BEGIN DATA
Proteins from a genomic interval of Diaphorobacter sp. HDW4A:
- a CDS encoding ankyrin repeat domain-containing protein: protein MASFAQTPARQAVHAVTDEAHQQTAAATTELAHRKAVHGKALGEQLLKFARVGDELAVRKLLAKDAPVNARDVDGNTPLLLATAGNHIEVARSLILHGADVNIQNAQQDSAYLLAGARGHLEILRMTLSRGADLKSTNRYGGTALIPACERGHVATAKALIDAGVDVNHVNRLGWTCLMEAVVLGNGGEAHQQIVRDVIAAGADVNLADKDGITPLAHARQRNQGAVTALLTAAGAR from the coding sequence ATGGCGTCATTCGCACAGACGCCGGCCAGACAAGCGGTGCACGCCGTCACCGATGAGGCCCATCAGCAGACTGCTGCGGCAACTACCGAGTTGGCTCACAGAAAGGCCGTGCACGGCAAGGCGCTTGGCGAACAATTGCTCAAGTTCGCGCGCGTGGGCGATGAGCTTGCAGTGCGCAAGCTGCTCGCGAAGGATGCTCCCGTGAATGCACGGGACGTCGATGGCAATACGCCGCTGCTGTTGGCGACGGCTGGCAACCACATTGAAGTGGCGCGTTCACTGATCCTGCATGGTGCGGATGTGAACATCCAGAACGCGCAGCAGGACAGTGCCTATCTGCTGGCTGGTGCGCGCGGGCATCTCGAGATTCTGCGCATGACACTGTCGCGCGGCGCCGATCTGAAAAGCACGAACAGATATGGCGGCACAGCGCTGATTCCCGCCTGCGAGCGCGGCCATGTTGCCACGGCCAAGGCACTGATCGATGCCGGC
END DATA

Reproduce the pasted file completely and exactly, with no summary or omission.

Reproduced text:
Proteins from a genomic interval of Diaphorobacter sp. HDW4A:
- a CDS encoding ankyrin repeat domain-containing protein: protein MASFAQTPARQAVHAVTDEAHQQTAAATTELAHRKAVHGKALGEQLLKFARVGDELAVRKLLAKDAPVNARDVDGNTPLLLATAGNHIEVARSLILHGADVNIQNAQQDSAYLLAGARGHLEILRMTLSRGADLKSTNRYGGTALIPACERGHVATAKALIDAGVDVNHVNRLGWTCLMEAVVLGNGGEAHQQIVRDVIAAGADVNLADKDGITPLAHARQRNQGAVTALLTAAGAR from the coding sequence ATGGCGTCATTCGCACAGACGCCGGCCAGACAAGCGGTGCACGCCGTCACCGATGAGGCCCATCAGCAGACTGCTGCGGCAACTACCGAGTTGGCTCACAGAAAGGCCGTGCACGGCAAGGCGCTTGGCGAACAATTGCTCAAGTTCGCGCGCGTGGGCGATGAGCTTGCAGTGCGCAAGCTGCTCGCGAAGGATGCTCCCGTGAATGCACGGGACGTCGATGGCAATACGCCGCTGCTGTTGGCGACGGCTGGCAACCACATTGAAGTGGCGCGTTCACTGATCCTGCATGGTGCGGATGTGAACATCCAGAACGCGCAGCAGGACAGTGCCTATCTGCTGGCTGGTGCGCGCGGGCATCTCGAGATTCTGCGCATGACACTGTCGCGCGGCGCCGATCTGAAAAGCACGAACAGATATGGCGGCACAGCGCTGATTCCCGCCTGCGAGCGCGGCCATGTTGCCACGGCCAAGGCACTGATCGATGCCGGC